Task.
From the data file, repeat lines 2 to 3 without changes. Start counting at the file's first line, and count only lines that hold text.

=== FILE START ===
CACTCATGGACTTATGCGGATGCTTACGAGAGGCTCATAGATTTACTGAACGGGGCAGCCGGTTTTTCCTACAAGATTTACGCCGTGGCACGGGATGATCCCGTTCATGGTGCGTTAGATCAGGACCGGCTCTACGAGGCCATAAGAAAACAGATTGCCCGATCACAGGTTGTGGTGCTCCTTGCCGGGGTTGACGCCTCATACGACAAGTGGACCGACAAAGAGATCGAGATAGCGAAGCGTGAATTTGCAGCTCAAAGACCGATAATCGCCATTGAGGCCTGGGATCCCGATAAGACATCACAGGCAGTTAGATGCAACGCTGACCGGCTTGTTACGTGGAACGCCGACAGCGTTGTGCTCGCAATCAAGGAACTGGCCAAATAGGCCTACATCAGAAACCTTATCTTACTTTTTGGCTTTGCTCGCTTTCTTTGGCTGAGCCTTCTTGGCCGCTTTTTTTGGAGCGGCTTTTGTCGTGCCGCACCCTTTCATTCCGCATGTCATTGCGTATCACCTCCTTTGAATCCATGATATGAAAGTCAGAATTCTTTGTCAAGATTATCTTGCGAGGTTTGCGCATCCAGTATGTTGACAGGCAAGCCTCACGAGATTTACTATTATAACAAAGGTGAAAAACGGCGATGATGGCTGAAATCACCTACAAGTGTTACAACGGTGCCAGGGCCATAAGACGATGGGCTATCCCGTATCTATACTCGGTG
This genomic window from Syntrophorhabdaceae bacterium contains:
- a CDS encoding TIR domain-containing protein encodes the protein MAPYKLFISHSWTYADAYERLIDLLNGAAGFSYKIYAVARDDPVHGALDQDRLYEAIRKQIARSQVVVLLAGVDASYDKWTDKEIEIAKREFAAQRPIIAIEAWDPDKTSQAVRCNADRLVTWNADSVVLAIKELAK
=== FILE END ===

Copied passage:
This genomic window from Syntrophorhabdaceae bacterium contains:
- a CDS encoding TIR domain-containing protein encodes the protein MAPYKLFISHSWTYADAYERLIDLLNGAAGFSYKIYAVARDDPVHGALDQDRLYEAIRKQIARSQVVVLLAGVDASYDKWTDKEIEIAKREFAAQRPIIAIEAWDPDKTSQAVRCNADRLVTWNADSVVLAIKELAK